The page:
BK: They are quite simple. First, submit 100% of yourself, who you are, and all you have, or ever will have, to the Lord. Second, study the Scriptures on finances and generosity. There are lots of verses to choose from since there are 2,350 verses on that subject. Third, see what blessings God has provided, whether they be money, assets, time ability, skills, possessions—whatever God has given you. Next, set aside resources to give. This is where you have a plan to separate what you “live-on” from what you “give-on.” In addition to our personal checking and saving accounts, we have a ‘giving account.’ We give a tenth of our main income to our main ministry. But we have other financial blessings that come into our lives, so that’s the fund from which we give further offerings. God blesses us in so many ways, so our giving fund constantly has money in it to give. We give to missions, we give to people in need, we give secretly sometimes and support different projects. It comes out of our “Count Your Blessings” giving fund.” The fifth “S” is systematic giving. There are ministries that God calls you to faithfully support, so give to your local church and missions systematically. It’s about regular, faithful giving. The sixth “S” is spontaneous giving. This is different from systematic giving. This is for what the Bible refers to as special offerings. For example, in the Old Testament when Moses built the tabernacle, the people gave special offerings. And that’s spontaneous giving. That’s where God just moves in your heart, and when He does, you might not even be able to see how it’s going to work out, but you just know that God has prompted you. It might be to give a bag of groceries to somebody, or money to someone else. We don’t worry about tax deductions. The Bible says that if you give to the poor, you lend to the Lord, and He will repay. So a far better promise than a tax deduction, is God’s promise to repay what you gave. And the last “S” is to simplify our lives so we can give even more. Once we understand that generosity is a very joy-filled life, and that you can be a true blessing, it can get very exciting. We can simplify our lifestyle or set our lifestyle at less than we make, and say, “God, I’m going to live on...” whatever the number is, $20,000, $50,000, or $75,000, or whatever, and tell God, “I’ll give the rest.” It’s just one way of becoming a more generous person.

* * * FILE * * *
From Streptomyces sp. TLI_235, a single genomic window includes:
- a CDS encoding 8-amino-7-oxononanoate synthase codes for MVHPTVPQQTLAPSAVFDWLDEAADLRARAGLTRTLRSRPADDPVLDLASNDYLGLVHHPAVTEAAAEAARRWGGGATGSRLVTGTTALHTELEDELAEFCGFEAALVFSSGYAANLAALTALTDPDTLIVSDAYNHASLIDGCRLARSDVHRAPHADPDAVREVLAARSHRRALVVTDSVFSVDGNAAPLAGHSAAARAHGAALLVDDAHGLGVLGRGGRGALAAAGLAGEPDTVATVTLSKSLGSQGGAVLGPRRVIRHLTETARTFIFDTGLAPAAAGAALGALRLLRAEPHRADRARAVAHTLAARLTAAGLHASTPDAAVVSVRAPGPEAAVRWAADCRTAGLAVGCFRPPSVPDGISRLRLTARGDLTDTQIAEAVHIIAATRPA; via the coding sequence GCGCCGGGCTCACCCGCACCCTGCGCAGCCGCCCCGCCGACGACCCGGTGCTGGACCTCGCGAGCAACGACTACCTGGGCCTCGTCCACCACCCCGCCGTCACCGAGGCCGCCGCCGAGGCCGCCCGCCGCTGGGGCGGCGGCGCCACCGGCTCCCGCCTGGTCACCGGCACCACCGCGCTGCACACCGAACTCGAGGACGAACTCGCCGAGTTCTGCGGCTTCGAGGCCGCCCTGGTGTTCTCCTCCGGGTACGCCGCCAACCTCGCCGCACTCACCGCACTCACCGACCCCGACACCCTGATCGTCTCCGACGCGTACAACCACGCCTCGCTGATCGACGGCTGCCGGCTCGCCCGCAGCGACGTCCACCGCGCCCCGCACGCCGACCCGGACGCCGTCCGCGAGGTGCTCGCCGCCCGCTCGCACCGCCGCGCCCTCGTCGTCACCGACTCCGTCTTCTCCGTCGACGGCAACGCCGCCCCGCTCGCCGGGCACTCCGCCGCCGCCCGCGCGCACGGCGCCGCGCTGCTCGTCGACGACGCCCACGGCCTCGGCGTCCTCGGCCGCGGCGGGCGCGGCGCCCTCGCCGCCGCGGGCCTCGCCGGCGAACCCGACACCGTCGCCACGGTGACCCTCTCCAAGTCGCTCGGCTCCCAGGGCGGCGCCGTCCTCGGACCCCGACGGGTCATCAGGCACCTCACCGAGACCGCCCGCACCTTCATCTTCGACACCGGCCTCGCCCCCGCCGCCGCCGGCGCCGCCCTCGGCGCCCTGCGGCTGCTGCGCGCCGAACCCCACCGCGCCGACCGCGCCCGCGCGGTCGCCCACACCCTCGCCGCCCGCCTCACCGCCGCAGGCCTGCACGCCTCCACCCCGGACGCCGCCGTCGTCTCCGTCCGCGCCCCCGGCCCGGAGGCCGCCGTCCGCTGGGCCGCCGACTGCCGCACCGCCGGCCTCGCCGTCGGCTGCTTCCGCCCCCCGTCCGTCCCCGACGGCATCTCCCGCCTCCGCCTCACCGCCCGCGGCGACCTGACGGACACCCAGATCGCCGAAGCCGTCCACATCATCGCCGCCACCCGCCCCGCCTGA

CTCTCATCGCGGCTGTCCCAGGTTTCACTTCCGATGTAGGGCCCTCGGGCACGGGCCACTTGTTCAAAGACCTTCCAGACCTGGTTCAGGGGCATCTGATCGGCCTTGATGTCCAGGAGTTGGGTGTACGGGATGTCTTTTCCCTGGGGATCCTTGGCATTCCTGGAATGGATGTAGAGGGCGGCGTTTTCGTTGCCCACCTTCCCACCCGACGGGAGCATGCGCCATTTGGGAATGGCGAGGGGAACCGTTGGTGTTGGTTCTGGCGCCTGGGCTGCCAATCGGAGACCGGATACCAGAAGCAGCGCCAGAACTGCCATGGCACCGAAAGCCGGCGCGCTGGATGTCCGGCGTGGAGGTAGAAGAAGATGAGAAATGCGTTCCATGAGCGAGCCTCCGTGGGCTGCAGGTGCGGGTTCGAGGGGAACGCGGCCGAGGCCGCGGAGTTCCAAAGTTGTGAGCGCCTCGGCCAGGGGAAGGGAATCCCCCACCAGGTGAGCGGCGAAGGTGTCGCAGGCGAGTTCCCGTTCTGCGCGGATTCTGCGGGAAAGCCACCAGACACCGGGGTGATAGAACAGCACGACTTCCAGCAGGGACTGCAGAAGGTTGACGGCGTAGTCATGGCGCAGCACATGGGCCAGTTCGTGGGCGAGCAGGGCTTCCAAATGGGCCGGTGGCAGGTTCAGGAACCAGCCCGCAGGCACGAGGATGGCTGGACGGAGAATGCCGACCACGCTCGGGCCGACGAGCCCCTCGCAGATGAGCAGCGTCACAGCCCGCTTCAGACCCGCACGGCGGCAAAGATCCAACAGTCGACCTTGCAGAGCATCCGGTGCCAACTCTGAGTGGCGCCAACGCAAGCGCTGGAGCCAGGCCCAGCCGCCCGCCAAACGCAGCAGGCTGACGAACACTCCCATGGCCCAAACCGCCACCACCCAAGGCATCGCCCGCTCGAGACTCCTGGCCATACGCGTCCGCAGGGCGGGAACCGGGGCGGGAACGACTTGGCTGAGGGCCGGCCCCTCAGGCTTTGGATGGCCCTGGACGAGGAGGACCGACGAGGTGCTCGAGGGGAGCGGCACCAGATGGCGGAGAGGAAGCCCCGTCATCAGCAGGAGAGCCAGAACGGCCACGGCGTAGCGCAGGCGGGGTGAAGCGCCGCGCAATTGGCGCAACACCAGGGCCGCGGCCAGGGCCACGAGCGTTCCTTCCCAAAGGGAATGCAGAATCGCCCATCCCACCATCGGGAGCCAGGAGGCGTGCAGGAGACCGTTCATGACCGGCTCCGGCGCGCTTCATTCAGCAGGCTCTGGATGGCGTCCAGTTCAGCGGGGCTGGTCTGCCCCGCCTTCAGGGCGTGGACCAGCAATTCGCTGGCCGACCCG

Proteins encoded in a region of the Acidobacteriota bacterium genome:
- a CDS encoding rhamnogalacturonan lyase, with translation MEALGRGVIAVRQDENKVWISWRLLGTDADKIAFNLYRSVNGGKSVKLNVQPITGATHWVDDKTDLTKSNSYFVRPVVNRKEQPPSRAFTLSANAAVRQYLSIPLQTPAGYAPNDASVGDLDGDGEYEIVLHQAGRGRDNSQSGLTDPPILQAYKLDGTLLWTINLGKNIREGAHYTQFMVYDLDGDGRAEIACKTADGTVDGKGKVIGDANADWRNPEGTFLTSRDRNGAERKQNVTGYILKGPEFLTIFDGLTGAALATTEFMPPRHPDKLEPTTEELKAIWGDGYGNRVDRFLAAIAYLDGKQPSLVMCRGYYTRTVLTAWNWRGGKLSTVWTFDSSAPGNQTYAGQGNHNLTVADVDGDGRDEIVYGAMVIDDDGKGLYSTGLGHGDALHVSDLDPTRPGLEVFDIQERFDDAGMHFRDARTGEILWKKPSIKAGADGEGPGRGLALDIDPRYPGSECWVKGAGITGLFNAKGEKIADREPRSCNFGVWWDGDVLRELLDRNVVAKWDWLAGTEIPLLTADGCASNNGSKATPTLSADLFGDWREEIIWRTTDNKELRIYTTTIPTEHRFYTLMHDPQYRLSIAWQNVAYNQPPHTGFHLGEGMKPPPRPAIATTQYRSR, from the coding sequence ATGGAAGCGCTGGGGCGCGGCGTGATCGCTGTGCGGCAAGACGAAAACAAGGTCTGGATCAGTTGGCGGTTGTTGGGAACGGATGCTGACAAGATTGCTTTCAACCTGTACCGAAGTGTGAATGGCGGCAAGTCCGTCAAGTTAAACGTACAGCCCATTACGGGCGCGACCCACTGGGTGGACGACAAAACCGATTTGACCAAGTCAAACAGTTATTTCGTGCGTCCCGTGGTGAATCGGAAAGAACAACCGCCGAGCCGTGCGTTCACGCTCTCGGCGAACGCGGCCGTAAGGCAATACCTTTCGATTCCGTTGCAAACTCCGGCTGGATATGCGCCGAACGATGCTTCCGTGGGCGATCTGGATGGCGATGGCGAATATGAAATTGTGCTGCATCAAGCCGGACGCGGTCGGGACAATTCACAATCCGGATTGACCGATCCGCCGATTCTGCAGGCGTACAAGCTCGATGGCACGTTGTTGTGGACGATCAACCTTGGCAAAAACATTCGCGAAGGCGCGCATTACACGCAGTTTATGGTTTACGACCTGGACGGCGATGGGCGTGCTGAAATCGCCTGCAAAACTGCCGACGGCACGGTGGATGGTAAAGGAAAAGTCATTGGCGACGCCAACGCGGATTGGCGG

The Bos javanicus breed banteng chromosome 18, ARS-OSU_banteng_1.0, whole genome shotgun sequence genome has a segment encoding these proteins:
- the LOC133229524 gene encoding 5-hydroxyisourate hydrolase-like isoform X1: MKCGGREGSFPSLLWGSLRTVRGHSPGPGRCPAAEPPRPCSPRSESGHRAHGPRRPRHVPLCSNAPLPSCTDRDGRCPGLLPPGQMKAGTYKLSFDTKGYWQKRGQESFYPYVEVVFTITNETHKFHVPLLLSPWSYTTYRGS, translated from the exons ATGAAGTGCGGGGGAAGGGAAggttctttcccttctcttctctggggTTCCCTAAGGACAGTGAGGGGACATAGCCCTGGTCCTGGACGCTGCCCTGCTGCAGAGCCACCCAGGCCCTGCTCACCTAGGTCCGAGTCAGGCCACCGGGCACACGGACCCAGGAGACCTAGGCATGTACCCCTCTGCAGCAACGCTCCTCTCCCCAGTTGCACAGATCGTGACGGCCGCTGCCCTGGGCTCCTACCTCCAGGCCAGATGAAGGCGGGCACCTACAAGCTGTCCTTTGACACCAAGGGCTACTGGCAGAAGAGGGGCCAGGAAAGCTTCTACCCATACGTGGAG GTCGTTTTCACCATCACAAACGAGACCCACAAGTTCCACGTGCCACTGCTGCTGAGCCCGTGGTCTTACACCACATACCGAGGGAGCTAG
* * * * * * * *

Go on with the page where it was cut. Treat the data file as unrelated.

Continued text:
“live-on” from what you “give-on.”

LRE: This sounds so ‘counter-culture’ to the lifestyle all around us.

BK: I explain it this way. When I first started giving, I had debt I couldn’t pay. I had more month than I had money. I wasn’t a giver. I couldn’t see how I could give. But what I discovered was that when I began to give, when I said, “OK, God, this is what You’ve given me. I’m going to give from what I have, I’m going to trust You with my finances and future,” something happened inside of me. I use this phrase: “When you’re a pauper and you give, you’ll feel like a prince. But if you’re a prince and you don’t give, you’ll feel like a pauper.” There’s something about being a generous person, that, even when I had debts I couldn’t pay, there was something inside of me that changed. I began to truly walk with God—more intimately— through the act of giving, and through acts of generosity.

LRE: What have you learned from all the years in which you have taught others about being generous.

BK: I tell people, “There’s no exemption in Scripture when it comes to giving. God calls every single person, rich and poor, and in between, to be financially generous with whatever they have.”

Brian Kluth, with Mary Ellen Kluth, interviewed by Larry R. Evans.
Pr. Brian Kluth is a popular speaker and the bestselling author of: The 30 & 40 Day devotionals, The book/CD/bookmark, and The manual. His generosity stories are heard on Christian radio stations nationwide in the USA. His 40 Day online eDevotional is available for FREE at